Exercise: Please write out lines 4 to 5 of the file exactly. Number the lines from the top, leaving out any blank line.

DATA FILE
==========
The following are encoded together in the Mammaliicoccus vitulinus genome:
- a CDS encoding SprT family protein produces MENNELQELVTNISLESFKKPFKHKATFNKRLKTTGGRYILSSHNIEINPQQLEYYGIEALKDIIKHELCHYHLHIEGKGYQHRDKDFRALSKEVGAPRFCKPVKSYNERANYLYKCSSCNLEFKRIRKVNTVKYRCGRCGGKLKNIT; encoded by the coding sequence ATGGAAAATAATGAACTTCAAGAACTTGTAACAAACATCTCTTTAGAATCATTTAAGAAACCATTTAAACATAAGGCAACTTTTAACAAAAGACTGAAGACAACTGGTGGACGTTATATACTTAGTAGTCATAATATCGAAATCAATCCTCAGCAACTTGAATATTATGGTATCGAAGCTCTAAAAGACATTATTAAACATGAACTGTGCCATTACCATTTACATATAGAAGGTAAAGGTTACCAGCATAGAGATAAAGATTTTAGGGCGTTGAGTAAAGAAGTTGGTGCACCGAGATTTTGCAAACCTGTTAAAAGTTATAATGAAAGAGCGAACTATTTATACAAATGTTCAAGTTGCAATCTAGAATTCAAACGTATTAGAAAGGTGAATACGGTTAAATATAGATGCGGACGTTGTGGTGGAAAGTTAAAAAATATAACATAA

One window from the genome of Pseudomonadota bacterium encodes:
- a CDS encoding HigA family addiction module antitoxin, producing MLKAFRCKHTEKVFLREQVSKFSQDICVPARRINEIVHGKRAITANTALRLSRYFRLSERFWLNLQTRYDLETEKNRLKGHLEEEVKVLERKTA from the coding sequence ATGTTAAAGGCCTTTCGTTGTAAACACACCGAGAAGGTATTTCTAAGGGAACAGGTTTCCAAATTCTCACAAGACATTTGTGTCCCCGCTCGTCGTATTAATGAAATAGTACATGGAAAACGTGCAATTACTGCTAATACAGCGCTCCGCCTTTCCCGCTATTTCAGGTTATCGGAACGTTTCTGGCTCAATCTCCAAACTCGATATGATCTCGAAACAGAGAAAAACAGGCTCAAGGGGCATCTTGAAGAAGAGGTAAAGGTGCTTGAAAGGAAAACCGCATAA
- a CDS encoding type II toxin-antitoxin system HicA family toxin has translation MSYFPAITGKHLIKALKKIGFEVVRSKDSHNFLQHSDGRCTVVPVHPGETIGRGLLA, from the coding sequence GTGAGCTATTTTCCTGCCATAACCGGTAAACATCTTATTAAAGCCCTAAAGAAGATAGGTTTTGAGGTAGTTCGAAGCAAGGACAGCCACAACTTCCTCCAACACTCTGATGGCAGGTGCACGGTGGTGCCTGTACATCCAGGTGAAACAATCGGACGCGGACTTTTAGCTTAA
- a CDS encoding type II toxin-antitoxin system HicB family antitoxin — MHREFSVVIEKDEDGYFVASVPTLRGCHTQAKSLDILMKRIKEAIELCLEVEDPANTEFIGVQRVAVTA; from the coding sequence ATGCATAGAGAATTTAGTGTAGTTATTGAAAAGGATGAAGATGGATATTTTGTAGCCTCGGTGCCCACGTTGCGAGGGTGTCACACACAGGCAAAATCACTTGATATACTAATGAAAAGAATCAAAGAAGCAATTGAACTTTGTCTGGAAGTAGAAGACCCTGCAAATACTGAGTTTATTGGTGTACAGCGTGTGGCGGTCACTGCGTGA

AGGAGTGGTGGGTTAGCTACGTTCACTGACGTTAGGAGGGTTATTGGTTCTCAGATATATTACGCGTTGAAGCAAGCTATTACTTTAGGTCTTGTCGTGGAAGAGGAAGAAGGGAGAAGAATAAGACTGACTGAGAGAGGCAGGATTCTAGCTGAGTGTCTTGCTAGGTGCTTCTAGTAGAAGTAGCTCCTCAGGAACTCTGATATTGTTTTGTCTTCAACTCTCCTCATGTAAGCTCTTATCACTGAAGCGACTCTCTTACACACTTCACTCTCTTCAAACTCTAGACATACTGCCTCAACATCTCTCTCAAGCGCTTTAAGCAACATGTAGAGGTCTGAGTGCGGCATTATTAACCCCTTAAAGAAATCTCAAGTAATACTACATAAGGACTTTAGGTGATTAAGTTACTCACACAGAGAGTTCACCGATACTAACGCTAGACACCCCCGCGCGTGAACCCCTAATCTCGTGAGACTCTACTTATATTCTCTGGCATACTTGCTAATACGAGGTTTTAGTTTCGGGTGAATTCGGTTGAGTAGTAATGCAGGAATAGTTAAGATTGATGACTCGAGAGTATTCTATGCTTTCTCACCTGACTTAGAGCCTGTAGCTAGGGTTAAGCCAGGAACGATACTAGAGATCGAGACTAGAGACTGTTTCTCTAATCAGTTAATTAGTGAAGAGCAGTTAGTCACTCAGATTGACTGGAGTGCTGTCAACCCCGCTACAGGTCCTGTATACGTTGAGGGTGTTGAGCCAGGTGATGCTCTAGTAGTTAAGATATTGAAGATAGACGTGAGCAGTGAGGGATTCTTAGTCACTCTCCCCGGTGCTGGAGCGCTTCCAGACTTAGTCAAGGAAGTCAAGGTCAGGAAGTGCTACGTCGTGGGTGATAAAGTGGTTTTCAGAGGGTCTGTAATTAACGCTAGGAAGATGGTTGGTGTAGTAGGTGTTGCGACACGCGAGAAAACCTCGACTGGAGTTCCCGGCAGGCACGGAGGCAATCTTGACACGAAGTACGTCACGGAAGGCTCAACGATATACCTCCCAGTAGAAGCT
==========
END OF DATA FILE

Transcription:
- a CDS encoding HigA family addiction module antitoxin, producing MLKAFRCKHTEKVFLREQVSKFSQDICVPARRINEIVHGKRAITANTALRLSRYFRLSERFWLNLQTRYDLETEKNRLKGHLEEEVKVLERKTA from the coding sequence ATGTTAAAGGCCTTTCGTTGTAAACACACCGAGAAGGTATTTCTAAGGGAACAGGTTTCCAAATTCTCACAAGACATTTGTGTCCCCGCTCGTCGTATTAATGAAATAGTACATGGAAAACGTGCAATTACTGCTAATACAGCGCTCCGCCTTTCCCGCTATTTCAGGTTATCGGAACGTTTCTGGCTCAATCTCCAAACTCGATATGATCTCGAAACAGAGAAAAACAGGCTCAAGGGGCATCTTGAAGAAGAGGTAAAGGTGCTTGAAAGGAAAACCGCATAA
- a CDS encoding type II toxin-antitoxin system HicA family toxin has translation MSYFPAITGKHLIKALKKIGFEVVRSKDSHNFLQHSDGRCTVVPVHPGETIGRGLLA, from the coding sequence GTGAGCTATTTTCCTGCCATAACCGGTAAACATCTTATTAAAGCCCTAAAGAAGATAGGTTTTGAGGTAGTTCGAAGCAAGGACAGCCACAACTTCCTCCAACACTCTGATGGCAGGTGCACGGTGGTGCCTGTACATCCAGGTGAAACAATCGGACGCGGACTTTTAGCTTAA